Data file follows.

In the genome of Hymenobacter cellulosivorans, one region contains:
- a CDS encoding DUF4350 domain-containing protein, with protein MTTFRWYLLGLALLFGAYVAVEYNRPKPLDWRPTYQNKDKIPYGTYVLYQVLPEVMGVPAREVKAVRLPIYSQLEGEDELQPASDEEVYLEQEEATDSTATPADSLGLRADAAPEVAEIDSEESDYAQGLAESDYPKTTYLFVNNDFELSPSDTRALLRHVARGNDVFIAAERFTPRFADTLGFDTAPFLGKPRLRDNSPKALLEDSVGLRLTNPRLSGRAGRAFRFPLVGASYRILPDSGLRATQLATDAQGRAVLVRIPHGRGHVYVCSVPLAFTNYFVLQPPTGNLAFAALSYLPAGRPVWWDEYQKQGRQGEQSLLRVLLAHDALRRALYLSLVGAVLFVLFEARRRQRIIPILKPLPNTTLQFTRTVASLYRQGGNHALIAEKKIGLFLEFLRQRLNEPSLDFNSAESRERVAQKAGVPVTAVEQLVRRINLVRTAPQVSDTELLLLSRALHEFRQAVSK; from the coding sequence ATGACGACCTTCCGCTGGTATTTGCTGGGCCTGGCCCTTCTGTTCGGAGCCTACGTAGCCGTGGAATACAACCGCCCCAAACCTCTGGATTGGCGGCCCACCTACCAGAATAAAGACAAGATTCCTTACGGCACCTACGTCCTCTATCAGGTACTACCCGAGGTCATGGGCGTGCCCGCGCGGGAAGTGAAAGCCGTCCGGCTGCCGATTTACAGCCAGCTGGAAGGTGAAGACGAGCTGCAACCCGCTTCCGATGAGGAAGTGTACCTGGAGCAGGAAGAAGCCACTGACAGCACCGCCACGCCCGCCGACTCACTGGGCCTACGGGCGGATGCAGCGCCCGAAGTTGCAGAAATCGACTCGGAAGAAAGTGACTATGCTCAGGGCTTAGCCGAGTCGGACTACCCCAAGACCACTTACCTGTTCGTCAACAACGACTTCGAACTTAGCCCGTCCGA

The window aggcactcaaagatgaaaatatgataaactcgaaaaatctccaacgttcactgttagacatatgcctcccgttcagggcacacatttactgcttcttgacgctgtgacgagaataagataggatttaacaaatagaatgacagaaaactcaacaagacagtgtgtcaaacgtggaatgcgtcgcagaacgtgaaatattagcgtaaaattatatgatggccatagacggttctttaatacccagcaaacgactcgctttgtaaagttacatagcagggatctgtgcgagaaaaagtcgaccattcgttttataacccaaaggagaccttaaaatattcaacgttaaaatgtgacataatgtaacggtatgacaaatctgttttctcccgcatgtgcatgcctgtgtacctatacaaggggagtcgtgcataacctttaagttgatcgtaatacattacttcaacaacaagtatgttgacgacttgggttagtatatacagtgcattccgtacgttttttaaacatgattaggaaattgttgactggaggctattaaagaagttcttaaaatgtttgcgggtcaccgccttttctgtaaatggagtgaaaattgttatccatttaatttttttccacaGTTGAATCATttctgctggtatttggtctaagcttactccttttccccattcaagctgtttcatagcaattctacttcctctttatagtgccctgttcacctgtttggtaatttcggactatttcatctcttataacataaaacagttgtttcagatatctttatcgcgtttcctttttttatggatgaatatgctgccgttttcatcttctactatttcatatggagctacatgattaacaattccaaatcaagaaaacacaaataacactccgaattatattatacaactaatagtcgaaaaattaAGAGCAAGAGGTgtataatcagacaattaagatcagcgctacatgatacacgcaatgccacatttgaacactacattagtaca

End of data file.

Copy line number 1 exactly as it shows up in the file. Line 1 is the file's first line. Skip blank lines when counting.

In the genome of Hymenobacter cellulosivorans, one region contains: